For Hunting or meth head defense, I am not going to put in earplugs.... so the Rowland is out as is any ported firearm....


It's a great round buy I would prefer hard cast underwood or buffalo bore ammo in either 357 or 44 to be on my side....
https://www.buffalobore.com/index.php?l=product_detail&p=396

If you want a semi auto, then a Glock in 10MM or even your Glock 22/23....

plenty of people have shot moose... up close with a 40 cal glock.... not the preferred hunting round but easy to carry on your snow machine...
 
Mar 26, 2006
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#19
If I'm in big bear country I'm carrying a lightweight 44Mag or 41Mag. They're lighter than semi autos anyways.

The 41Mag is ported, so if I have the choice I carry the 44. I made the mistake of firing that 41 without ear protection ONCE. I'd do it in defense of life again, but only then.

Hence I have no use for the Rowland. Beyond the carry inconvenience of the comp, it's just not practical if you care about your hearing. If you want a semi I'd carry the 10mm. If I'm carrying a semi that's what I do.
 
Nov 17, 2011
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#20
I don’t know why everyone is yammering about hearing damage.....

If you are on the range.... wear hearing protection.

In a SD scenario, how many rounds are you planning on shooting?

1-3 rounds is not going to harm your hearing to any significant effect.

A .44 mag is going to due just as much practical damage as a braked .460.

And honestly, I’ll happily lose a little hearing if it means I’m not mauled by a fucking bear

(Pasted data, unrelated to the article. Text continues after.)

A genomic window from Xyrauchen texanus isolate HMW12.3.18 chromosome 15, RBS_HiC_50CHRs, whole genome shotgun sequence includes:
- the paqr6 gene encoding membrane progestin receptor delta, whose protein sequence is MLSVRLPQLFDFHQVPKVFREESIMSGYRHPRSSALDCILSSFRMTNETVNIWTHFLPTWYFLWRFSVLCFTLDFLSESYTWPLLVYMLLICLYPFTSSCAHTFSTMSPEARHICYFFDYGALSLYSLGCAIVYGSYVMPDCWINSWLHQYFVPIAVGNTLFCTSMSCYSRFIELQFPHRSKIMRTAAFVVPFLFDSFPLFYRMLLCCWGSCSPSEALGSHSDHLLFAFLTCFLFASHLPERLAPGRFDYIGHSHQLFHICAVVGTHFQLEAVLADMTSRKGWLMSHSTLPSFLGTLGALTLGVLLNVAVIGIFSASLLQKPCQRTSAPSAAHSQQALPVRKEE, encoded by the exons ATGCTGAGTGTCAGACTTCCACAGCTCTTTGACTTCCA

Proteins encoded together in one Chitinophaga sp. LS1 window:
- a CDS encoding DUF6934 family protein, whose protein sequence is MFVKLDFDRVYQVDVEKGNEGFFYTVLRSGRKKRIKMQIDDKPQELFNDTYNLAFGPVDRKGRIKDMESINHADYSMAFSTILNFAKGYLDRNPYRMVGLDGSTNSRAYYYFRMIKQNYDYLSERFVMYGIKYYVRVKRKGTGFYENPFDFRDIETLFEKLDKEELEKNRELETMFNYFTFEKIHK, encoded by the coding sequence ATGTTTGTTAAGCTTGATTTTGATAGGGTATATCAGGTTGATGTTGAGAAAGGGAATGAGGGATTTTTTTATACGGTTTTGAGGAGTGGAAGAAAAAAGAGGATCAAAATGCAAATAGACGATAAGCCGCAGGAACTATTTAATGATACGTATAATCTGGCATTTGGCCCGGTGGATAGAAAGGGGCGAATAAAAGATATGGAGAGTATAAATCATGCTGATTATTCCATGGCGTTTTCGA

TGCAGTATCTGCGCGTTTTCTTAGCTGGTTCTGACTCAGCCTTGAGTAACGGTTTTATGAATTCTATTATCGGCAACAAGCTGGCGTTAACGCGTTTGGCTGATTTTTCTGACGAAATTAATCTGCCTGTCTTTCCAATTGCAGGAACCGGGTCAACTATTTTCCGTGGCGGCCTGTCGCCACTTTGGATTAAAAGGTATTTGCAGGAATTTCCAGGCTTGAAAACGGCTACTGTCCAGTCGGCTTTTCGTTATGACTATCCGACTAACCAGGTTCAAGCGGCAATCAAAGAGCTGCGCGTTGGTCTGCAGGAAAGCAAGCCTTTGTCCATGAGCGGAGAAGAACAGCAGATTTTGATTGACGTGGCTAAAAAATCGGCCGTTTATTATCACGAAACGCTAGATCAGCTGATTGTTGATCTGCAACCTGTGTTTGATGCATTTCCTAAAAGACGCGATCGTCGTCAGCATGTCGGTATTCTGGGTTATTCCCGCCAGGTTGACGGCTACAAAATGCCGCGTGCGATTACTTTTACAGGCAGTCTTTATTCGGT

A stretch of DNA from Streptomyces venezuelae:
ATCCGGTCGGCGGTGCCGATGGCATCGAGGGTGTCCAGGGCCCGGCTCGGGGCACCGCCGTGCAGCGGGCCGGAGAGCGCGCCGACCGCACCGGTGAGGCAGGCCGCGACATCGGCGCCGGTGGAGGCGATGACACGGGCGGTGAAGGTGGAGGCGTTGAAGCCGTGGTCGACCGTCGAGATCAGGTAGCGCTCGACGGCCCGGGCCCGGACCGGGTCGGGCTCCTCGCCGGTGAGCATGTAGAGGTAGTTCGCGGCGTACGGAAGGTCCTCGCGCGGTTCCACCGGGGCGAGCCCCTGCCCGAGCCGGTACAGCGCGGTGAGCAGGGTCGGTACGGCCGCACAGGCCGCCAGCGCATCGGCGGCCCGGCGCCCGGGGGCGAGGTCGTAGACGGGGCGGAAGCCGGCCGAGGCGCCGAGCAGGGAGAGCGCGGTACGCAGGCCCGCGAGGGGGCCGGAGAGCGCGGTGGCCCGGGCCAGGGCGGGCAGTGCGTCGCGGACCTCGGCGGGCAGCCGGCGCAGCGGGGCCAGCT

Mar 26, 2006
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#21
I don’t know why everyone is yammering about hearing damage.....

If you are on the range.... wear hearing protection.

In a SD scenario, how many rounds are you planning on shooting?

1-3 rounds is not going to harm your hearing to any significant effect.

A .44 mag is going to due just as much practical damage as a braked .460.


And honestly, I’ll happily lose a little hearing if it means I’m not mauled by a fucking bear
Not meaning to sound like a jerk, but if you say such things, it means you've never shot such guns and don't know what you are talking about. I can shoot a 4" 44Mag without hearing protection and it's loud. Shoot a similar braked or ported handgun...I have...once...tinnitus for 12 hours.

As I said, I'd do it again in self defense but why do so when there are equally effective options lacking this disadvantage?

I've always taken pretty good care of my hearing. In all of my shooting years I've screwed up exactly three times. Once with that 41Mag....once with a buddy shooting across my ear during goose hunting...once a braked rifle going off next to me before I could get my hearing protection in. Three shots total...and the damage and intermittent tinnitus resulting is noticeable.